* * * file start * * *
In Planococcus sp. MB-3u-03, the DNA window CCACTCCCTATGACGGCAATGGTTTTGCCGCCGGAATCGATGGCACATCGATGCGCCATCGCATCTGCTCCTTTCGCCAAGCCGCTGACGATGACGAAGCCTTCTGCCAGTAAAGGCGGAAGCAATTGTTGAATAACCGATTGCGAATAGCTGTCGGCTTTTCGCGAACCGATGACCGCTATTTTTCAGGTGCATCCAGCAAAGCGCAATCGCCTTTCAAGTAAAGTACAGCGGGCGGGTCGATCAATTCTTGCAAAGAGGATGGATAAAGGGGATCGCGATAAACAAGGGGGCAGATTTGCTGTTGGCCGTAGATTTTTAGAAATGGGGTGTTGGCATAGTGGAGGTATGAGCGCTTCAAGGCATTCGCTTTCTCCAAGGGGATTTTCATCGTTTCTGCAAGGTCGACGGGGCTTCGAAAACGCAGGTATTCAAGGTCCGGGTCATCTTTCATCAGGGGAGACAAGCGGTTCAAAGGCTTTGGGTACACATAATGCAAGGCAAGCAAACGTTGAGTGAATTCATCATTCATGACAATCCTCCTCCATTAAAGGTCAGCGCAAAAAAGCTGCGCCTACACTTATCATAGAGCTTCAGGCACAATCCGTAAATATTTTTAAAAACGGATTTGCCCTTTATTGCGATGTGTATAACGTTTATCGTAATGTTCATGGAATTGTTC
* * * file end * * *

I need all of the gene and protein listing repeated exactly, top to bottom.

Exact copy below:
In Planococcus sp. MB-3u-03, the DNA window CCACTCCCTATGACGGCAATGGTTTTGCCGCCGGAATCGATGGCACATCGATGCGCCATCGCATCTGCTCCTTTCGCCAAGCCGCTGACGATGACGAAGCCTTCTGCCAGTAAAGGCGGAAGCAATTGTTGAATAACCGATTGCGAATAGCTGTCGGCTTTTCGCGAACCGATGACCGCTATTTTTCAGGTGCATCCAGCAAAGCGCAATCGCCTTTCAAGTAAAGTACAGCGGGCGGGTCGATCAATTCTTGCAAAGAGGATGGATAAAGGGGATCGCGATAAACAAGGGGGCAGATTTGCTGTTGGCCGTAGATTTTTAGAAATGGGGTGTTGGCATAGTGGAGGTATGAGCGCTTCAAGGCATTCGCTTTCTCCAAGGGGATTTTCATCGTTTCTGCAAGGTCGACGGGGCTTCGAAAACGCAGGTATTCAAGGTCCGGGTCATCTTTCATCAGGGGAGACAAGCGGTTCAAAGGCTTTGGGTACACATAATGCAAGGCAAGCAAACGTTGAGTGAATTCATCATTCATGACAATCCTCCTCCATTAAAGGTCAGCGCAAAAAAGCTGCGCCTACACTTATCATAGAGCTTCAGGCACAATCCGTAAATATTTTTAAAAACGGATTTGCCCTTTATTGCGATGTGTATAACGTTTATCGTAATGTTCATGGAATTGTTC